Decimals in a spreadsheet can either be great or an eyesore, depending on where the decimals appear. While it's a good idea to retain as many decimal places as possible to keep calculations accurate, displaying eight decimal places deep as the final result may cause confusion.
Google Sheets has a convenient Roundup function that controls how many decimal places are displayed and automatically cleans up the numbers.
Google Sheets ROUNDUP Function
The image below displays examples and gives explanations for several results returned by the Google Sheets ROUNDUP function for data in column A of the worksheet. The results, shown in column C, depend on the value of the count argument.
The ROUNDUP Function Syntax and Arguments
The function syntax is the layout of the function and includes the function name, brackets, and arguments.
The syntax for the ROUNDUP function is:
=ROUNDUP(number, count)
The arguments for the function are number and count.
Number
The number argument is required and is the value to be rounded. This argument can contain the actual data for rounding or it can be a cell reference to the location of the data in the worksheet.
Count
The count argument is optional and is the number of decimal places to leave.
If the count argument is omitted, the function rounds the value up to the nearest integer.
If the count argument is set to 1, the function leaves only one digit to the right of the decimal point and rounds it up to the next number.
If the count argument is negative, all decimal places are removed and the function rounds up that number of digits to the left of the decimal point upward. Here are some examples:
 If the value of the count argument is set to 1, the function removes all digits to the right of the decimal point and rounds the first digit to the left of the decimal point up to 10 (see example 3 in the image above).
 If the value of the count argument is set to 2, the function removes all digits to the right of the decimal point and rounds the first and second digits to the left of the decimal point up to 100 (see example 5 in the image above).
ROUNDUP Function Summary
The ROUNDUP function:
 Reduces a value by a specific number of decimal places or digits.
 Always rounds the rounding digit upward.
 Alters the value of the data in the cell. This is different than formatting options that change the number of decimal places displayed without changing the value in the cell.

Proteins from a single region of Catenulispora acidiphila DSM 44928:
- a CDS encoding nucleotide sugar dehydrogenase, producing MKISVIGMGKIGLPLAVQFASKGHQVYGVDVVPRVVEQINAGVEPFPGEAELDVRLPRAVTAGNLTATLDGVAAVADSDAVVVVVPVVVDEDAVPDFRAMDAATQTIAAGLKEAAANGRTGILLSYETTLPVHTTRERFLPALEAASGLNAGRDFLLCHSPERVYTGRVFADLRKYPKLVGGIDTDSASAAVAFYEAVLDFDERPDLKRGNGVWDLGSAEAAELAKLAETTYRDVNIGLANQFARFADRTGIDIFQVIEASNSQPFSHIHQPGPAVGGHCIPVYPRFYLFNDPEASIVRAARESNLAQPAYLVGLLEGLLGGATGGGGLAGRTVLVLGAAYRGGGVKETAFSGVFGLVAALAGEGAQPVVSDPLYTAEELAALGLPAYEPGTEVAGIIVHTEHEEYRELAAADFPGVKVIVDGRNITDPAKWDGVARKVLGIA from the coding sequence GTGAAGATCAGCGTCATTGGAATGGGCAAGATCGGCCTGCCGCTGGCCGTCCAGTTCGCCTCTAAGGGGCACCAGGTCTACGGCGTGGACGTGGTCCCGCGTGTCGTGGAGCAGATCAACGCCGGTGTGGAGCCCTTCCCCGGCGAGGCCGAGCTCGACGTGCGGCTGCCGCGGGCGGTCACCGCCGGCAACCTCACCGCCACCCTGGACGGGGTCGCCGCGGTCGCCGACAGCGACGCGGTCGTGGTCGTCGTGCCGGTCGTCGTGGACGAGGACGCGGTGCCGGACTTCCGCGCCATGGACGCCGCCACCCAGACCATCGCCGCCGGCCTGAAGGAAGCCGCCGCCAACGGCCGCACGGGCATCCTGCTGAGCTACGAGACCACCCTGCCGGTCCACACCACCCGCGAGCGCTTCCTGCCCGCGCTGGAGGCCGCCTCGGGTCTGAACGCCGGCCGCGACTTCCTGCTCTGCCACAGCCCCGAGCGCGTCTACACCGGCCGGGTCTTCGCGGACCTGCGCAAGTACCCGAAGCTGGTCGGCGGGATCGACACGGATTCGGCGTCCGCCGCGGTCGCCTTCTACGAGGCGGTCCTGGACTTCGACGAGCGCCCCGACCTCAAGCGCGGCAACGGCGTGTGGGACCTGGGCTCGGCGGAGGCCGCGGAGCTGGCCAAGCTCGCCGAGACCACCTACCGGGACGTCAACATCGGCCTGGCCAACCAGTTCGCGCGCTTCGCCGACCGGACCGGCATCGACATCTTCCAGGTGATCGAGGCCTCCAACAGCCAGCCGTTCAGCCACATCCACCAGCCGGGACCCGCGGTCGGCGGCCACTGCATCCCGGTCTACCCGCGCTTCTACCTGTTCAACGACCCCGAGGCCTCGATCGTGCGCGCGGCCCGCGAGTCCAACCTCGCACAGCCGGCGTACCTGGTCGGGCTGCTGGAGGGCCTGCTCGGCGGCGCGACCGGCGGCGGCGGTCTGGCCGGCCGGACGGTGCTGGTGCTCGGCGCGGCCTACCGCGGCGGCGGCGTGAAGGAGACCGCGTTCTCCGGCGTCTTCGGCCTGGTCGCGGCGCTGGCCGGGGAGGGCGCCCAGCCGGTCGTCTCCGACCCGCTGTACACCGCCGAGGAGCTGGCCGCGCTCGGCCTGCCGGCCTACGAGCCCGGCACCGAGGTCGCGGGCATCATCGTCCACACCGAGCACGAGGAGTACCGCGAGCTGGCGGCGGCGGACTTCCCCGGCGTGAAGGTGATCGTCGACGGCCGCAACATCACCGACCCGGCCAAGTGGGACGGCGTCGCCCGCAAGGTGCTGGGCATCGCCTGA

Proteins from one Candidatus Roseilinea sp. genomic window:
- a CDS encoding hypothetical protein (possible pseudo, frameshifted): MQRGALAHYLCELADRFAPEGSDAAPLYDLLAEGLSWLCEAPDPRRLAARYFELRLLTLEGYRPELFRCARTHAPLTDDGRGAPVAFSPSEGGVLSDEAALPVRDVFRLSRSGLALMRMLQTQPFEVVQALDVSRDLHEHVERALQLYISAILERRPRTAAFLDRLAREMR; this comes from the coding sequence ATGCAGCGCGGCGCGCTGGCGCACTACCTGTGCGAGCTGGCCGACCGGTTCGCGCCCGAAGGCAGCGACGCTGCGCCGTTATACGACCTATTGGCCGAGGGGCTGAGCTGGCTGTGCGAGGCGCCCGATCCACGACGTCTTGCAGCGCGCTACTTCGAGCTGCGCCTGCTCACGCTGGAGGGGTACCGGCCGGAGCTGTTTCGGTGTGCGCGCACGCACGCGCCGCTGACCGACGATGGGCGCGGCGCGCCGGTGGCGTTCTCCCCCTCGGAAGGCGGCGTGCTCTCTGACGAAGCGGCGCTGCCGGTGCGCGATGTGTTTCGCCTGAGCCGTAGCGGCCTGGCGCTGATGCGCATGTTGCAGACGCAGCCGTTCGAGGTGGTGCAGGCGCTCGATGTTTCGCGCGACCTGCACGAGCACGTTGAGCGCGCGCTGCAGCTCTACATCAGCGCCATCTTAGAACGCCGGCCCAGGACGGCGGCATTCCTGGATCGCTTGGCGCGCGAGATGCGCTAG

Affects the results of calculations due to this change in data.
 Always rounds away from zero. Negative numbers, even though these numbers are decreased in value by the function, are said to be rounded up (see examples 4 and 5 in the image above).
Google Sheets ROUNDUP Function Step by Step Example
This tutorial uses the ROUNDUP function to reduce the number in cell A1 to two decimal places. In addition, it will increase the value of the rounding digit by one.
To show the effect of rounding numbers on calculations, both the original number and the rounded number will be multiplied by 10 and the results compared.
Enter the Data
Enter the following data into the designated cells.
Cell  Data 
A1  242.24134 
B1  10 
Enter the ROUNDUP Function
Google Sheets does not use dialog boxes to enter the function arguments as can be found in Excel. Instead, it has an autosuggest box that appears when the name of the function is typed into a cell.

Select cell A2 to make it the active cell. This is where the results of the ROUNDUP function will display.

Type the equal sign ( = ) followed by ROUNDUP.

As you type, the autosuggest box appears with the names of functions that begin with the letter R.

When the name ROUNDUP appears in the box, select the name to enter the function name and an open round bracket into cell A2.
Enter the Function Arguments

With the cursor located after the open round bracket, select cell A1 in the worksheet to enter that cell reference into the function as the number argument.

Following the cell reference, type a comma ( , ) to act as a separator between the arguments.

After the comma, type 2 as the count argument to reduce the number of decimal places for the value in cell A1 from five to three.

Type a ) (the closing round bracket) to complete the function arguments.

Press Enter on the keyboard to complete the function.

The answer 242.25 appears in cell A2.

Select cell A2 to display the complete function =ROUNDUP(A1,2) in the formula bar above the worksheet.
Use the Rounded Number in Calculations
In the image above, the value in cell C1 has been formatted to display only three digits to make the number easier to read.

Select cell C1 to make it the active cell. This is where the multiplication formula will be entered.

Type an equal sign ( = ) to begin the formula.

Select cell A1 to enter that cell reference into the formula.

Type an asterisk ( * ).
The asterisk symbol is used for multiplication in Google Sheets.

Select cell B1 to enter that cell reference into the formula.

Press Enter on the keyboard to complete the formula.

The answer 2,422.413 appears in cell C1.

In cell B2, type the number 10.

Select cell C1 to make it the active cell.

Copy the formula in C1 to cell C2 using the Fill Handle. Or, copy and paste the formula.

The answer 2,422.50 appears in cell C2.
The different formula results in cells C1 and C2 (2,422.413 vs. 2,422.50) show the effect rounding numbers can have on calculations, which can be a significant amount in certain circumstances.